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Article 3 – 2022 (April)

Australian Shooter Magazine

Question and Answers

Article 3 – 2022 (April)

Question:  With the cost of ammunition on the rise and even worse not being able to buy decent quantities to stockpile, do you think it is OK to practice with cheaper shot shells of less quality and reduced velocity and save the premium loads for competition?

Ken Zhao, Moonee Ponds VIC

Answer:   It’s a good question Ken and with what’s happening around the world with ammunition prices and availability it is very relevant.

I guess I need to start by asking what do you define as “cheap” shot shells and why do you assume cheaper or even slower is less adequate? In some disciplines of clay target shooting there simply is no need to spend a fortune on premium shot shells, but I say that with a grain of salt. If my life was dependant on breaking a sixty metre edge on crossing target would I want to use any old shotshell? No way! I would search for a shell with high quality round with very hard shot, proven reliability and most of all consistency. But here’s the thing. Most shot shells available today have that. If they don’t then they simply don’t survive on the market.

If you are confident with your brand of shot shell then you will probably hit what you are shooting at if you are doing everything technically correct. The moment you introduce doubt into your mind then you are pretty much done.

So getting back to your question, would I practice with a different shot shell as opposed to one I was going to use in a competition? If it was the Olympics I was getting ready for then not in a million years, but if it was a local club competition then obviously the care factor is much lower and it probably would not phase me too much. The reason I suggest I wouldn’t recommend swapping and changing shot shells when preparing an assault on the Olympics is simply that keeping the ammunition constant eliminates a possible variation in the performance equation which is a massive help mentally as well as possibly helping the quality of performances in training. I say “possibly” because in many cases it would be hard to pick the difference between shot shells in the way they are breaking clays apart, but if you don’t ever change then it eliminates the doubt.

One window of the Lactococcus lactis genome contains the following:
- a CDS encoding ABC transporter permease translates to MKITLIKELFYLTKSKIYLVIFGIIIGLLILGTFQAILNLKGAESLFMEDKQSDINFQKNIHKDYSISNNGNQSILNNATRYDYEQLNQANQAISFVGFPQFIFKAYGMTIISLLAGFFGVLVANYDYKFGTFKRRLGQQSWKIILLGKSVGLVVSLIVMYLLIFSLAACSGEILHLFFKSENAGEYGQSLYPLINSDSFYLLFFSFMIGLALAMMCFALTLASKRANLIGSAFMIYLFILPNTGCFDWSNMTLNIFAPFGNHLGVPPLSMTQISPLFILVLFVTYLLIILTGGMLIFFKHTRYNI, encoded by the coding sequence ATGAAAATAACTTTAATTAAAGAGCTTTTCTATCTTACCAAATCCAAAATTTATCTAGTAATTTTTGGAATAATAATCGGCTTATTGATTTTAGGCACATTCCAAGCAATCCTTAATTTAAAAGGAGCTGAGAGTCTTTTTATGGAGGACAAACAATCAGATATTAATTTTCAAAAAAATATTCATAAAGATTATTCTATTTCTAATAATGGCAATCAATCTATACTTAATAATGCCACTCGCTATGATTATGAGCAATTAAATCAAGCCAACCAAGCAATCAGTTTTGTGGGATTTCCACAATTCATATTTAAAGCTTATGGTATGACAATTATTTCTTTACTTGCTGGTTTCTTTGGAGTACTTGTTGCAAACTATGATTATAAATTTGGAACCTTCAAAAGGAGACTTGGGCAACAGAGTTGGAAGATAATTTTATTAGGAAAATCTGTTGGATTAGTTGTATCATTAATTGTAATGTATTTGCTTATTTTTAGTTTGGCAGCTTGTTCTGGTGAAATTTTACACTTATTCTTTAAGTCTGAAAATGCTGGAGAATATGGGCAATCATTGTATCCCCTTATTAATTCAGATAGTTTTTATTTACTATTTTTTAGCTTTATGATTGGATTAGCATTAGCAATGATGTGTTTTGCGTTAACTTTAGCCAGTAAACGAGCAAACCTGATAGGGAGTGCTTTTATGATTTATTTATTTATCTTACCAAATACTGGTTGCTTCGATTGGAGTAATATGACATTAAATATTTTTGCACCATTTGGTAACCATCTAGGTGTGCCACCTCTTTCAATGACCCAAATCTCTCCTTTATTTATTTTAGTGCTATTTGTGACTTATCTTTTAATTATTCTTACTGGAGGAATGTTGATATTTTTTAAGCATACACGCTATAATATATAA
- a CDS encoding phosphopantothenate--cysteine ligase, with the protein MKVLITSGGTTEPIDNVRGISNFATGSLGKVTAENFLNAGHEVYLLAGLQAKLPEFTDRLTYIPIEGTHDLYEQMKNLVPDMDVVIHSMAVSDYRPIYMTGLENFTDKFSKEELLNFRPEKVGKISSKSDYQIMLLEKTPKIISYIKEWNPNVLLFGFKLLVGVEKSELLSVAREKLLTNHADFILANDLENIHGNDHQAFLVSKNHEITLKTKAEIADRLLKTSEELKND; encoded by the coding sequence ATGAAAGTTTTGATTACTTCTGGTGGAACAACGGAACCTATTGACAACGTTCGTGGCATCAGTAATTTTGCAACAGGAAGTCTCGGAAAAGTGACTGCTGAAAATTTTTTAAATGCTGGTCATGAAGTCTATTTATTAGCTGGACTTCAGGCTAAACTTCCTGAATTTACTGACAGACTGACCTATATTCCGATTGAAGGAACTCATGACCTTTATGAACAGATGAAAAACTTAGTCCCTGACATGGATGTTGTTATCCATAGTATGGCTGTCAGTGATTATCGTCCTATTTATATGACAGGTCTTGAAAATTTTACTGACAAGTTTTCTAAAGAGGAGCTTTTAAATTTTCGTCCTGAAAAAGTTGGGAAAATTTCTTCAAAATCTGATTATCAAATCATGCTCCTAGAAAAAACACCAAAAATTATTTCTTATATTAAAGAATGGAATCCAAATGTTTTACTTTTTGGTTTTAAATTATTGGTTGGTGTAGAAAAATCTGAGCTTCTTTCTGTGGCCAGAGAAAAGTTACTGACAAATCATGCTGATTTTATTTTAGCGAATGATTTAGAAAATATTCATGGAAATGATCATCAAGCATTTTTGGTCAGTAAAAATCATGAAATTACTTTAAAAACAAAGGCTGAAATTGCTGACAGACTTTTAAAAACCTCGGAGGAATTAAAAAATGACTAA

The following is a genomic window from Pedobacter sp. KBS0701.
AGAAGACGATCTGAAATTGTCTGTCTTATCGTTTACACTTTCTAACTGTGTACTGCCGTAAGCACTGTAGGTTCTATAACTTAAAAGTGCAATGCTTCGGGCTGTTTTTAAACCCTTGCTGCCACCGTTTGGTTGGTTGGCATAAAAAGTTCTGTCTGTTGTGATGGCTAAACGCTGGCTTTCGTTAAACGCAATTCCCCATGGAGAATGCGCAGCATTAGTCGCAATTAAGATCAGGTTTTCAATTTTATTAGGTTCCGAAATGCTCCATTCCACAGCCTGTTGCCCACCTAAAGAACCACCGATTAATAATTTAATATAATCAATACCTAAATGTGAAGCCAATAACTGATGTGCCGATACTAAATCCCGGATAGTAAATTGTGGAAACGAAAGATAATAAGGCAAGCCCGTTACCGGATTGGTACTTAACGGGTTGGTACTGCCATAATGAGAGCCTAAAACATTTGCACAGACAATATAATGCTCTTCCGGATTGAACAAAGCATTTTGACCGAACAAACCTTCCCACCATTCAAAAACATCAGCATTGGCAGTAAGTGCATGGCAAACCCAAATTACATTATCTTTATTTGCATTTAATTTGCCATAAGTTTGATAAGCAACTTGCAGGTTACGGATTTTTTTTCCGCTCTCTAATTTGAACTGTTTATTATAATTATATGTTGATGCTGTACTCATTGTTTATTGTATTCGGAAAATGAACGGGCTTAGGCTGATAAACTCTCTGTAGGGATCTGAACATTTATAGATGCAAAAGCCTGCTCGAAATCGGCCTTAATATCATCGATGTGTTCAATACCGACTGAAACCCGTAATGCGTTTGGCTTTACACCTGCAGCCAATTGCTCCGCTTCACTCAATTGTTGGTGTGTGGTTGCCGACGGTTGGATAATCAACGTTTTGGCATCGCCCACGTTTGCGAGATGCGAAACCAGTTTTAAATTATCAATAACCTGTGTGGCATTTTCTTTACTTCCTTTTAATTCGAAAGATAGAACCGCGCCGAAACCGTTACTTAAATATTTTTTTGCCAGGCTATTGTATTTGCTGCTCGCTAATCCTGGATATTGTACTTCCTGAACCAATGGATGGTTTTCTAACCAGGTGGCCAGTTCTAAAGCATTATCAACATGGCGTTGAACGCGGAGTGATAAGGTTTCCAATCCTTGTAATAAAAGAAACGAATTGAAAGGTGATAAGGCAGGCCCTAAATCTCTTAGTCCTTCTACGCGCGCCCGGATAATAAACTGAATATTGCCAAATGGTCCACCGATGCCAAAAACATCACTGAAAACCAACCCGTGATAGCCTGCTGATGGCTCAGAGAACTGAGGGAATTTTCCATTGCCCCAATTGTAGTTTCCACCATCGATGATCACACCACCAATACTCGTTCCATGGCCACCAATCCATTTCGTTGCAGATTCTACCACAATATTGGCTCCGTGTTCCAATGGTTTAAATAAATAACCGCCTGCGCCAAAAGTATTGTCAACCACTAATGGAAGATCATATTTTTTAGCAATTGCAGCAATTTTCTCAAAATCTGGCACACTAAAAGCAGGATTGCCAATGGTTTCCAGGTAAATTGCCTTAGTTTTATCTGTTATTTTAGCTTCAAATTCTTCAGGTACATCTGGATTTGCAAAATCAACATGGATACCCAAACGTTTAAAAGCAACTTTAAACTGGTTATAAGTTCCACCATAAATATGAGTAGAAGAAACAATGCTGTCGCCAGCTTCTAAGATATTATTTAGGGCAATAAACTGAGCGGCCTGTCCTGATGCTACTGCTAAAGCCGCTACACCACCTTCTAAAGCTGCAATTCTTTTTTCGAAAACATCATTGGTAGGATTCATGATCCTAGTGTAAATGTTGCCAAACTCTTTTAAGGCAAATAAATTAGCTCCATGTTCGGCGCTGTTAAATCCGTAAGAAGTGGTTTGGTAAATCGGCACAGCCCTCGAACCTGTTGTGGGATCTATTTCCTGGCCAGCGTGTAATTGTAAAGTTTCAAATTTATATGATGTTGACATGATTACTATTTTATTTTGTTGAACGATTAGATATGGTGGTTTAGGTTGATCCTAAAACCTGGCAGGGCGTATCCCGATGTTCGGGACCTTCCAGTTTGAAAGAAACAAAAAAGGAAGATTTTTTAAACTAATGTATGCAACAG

Many years ago Winchester in Italy produced a shotshell called “Thunder”. It was a high brass shotshell with the most impressive and unique print on each individual shot shell. I had no idea what was inside each cartridge, but the outside looked so good I was sure it would help me. I shot quite well with them because I thought they were special. Years later I remember actually reading the technical specifications and ballistic report on these shells and I was shattered to find out that they were no better (or worse) than many of the other types of ammunition on offer from the same company. The fact is they helped me because I thought they would.

I have said this many times in this column. If you are looking to spend money on shot shells go with those with quality shot if you are looking at breaking targets at distance. For your short range shooting the shot hardness and quality won’t come into play as much, but consistent shot patterns from low recoil ammunition is hard to beat in these events. Your argument that reduced velocity can be a disadvantage is quite incorrect. I would suggest lower velocities in some disciplines like Trap (DTL) and Skeet can be quite advantageous especially when hundreds of shots per day are required.

I can’t spend your money, but unless your “second choice” ammo is so bad that it can make a major physical difference to your scores then I wouldn’t worry too much. If it keeps you at the range shooting at targets then I would say go for it.

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